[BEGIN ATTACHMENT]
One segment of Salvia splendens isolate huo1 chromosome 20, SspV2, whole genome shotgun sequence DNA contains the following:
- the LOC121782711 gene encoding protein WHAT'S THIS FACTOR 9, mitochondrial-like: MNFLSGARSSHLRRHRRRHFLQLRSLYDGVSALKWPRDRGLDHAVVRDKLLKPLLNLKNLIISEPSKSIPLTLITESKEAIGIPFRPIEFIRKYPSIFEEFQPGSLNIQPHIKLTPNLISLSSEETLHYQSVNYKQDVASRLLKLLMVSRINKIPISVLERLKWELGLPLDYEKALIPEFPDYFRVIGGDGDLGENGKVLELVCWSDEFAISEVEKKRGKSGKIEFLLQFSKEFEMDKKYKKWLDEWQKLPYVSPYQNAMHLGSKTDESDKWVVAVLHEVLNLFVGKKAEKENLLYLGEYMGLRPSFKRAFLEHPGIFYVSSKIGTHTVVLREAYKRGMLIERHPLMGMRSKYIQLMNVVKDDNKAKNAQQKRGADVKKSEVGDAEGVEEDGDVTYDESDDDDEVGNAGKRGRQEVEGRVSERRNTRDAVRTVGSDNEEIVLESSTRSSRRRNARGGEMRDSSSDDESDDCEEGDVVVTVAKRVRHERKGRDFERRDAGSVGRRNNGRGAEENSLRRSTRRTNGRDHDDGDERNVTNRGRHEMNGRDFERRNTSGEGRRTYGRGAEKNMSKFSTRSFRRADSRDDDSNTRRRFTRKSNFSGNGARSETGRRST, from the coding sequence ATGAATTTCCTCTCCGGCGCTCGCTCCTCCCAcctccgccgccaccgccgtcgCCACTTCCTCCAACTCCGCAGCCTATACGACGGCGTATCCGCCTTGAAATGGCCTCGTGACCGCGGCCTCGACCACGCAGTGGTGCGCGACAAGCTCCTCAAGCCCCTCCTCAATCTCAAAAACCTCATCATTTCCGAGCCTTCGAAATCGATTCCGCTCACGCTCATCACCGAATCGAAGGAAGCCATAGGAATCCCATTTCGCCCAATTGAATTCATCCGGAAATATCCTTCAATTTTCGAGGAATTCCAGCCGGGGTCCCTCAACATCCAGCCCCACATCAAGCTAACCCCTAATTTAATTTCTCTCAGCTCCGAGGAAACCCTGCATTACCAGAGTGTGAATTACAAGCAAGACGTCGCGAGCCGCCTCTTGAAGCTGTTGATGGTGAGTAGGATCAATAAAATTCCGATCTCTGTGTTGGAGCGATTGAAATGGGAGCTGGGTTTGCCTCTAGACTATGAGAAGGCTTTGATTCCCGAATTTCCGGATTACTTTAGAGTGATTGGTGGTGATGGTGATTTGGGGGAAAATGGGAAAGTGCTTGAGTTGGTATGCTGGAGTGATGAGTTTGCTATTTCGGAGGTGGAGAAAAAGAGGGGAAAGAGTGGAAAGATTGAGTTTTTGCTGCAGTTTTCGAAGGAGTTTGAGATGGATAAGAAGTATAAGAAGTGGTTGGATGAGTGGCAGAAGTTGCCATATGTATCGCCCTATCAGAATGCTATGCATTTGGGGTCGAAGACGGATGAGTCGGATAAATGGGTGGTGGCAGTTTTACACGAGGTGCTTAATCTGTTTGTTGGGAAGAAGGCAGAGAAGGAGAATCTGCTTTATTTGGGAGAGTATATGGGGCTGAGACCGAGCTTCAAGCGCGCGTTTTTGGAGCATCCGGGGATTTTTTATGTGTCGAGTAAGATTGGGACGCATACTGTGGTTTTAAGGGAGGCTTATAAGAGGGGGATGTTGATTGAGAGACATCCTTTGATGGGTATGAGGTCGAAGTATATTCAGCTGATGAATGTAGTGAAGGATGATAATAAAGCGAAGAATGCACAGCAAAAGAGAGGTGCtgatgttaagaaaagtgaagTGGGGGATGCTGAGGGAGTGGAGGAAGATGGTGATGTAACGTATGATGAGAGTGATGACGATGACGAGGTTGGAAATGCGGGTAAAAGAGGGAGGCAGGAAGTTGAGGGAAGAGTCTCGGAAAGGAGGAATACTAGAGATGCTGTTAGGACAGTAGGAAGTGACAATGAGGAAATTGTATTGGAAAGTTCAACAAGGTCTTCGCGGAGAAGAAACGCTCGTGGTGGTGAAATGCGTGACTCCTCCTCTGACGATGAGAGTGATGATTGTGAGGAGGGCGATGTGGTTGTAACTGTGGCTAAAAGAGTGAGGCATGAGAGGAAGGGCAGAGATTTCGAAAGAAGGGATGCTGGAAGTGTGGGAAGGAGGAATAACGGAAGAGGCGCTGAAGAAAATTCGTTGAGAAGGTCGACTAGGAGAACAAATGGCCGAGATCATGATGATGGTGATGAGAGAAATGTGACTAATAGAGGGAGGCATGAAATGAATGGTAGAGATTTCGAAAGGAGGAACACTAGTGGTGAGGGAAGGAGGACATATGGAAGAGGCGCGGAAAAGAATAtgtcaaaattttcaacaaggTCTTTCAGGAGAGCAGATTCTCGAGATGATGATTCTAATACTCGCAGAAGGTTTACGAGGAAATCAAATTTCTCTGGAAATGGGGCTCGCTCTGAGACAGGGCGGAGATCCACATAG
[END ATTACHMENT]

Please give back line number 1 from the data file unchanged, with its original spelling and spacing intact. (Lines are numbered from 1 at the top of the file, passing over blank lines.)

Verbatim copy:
One segment of Salvia splendens isolate huo1 chromosome 20, SspV2, whole genome shotgun sequence DNA contains the following: